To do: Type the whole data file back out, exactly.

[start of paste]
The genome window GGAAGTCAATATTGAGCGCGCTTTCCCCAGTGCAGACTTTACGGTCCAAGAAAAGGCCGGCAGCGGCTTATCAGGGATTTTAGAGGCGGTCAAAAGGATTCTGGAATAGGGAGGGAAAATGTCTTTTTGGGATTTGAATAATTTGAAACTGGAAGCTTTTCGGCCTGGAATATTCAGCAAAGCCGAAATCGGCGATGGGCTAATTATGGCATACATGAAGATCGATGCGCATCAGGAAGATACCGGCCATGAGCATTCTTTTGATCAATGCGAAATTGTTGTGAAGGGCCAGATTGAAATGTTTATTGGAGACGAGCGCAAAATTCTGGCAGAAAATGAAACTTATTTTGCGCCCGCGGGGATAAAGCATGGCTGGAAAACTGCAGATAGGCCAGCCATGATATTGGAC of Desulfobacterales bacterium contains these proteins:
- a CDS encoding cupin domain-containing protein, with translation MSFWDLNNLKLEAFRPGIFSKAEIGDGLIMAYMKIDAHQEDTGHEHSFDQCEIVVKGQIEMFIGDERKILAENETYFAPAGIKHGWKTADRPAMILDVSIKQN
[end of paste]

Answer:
The genome window GGAAGTCAATATTGAGCGCGCTTTCCCCAGTGCAGACTTTACGGTCCAAGAAAAGGCCGGCAGCGGCTTATCAGGGATTTTAGAGGCGGTCAAAAGGATTCTGGAATAGGGAGGGAAAATGTCTTTTTGGGATTTGAATAATTTGAAACTGGAAGCTTTTCGGCCTGGAATATTCAGCAAAGCCGAAATCGGCGATGGGCTAATTATGGCATACATGAAGATCGATGCGCATCAGGAAGATACCGGCCATGAGCATTCTTTTGATCAATGCGAAATTGTTGTGAAGGGCCAGATTGAAATGTTTATTGGAGACGAGCGCAAAATTCTGGCAGAAAATGAAACTTATTTTGCGCCCGCGGGGATAAAGCATGGCTGGAAAACTGCAGATAGGCCAGCCATGATATTGGAC of Desulfobacterales bacterium contains these proteins:
- a CDS encoding cupin domain-containing protein, with translation MSFWDLNNLKLEAFRPGIFSKAEIGDGLIMAYMKIDAHQEDTGHEHSFDQCEIVVKGQIEMFIGDERKILAENETYFAPAGIKHGWKTADRPAMILDVSIKQN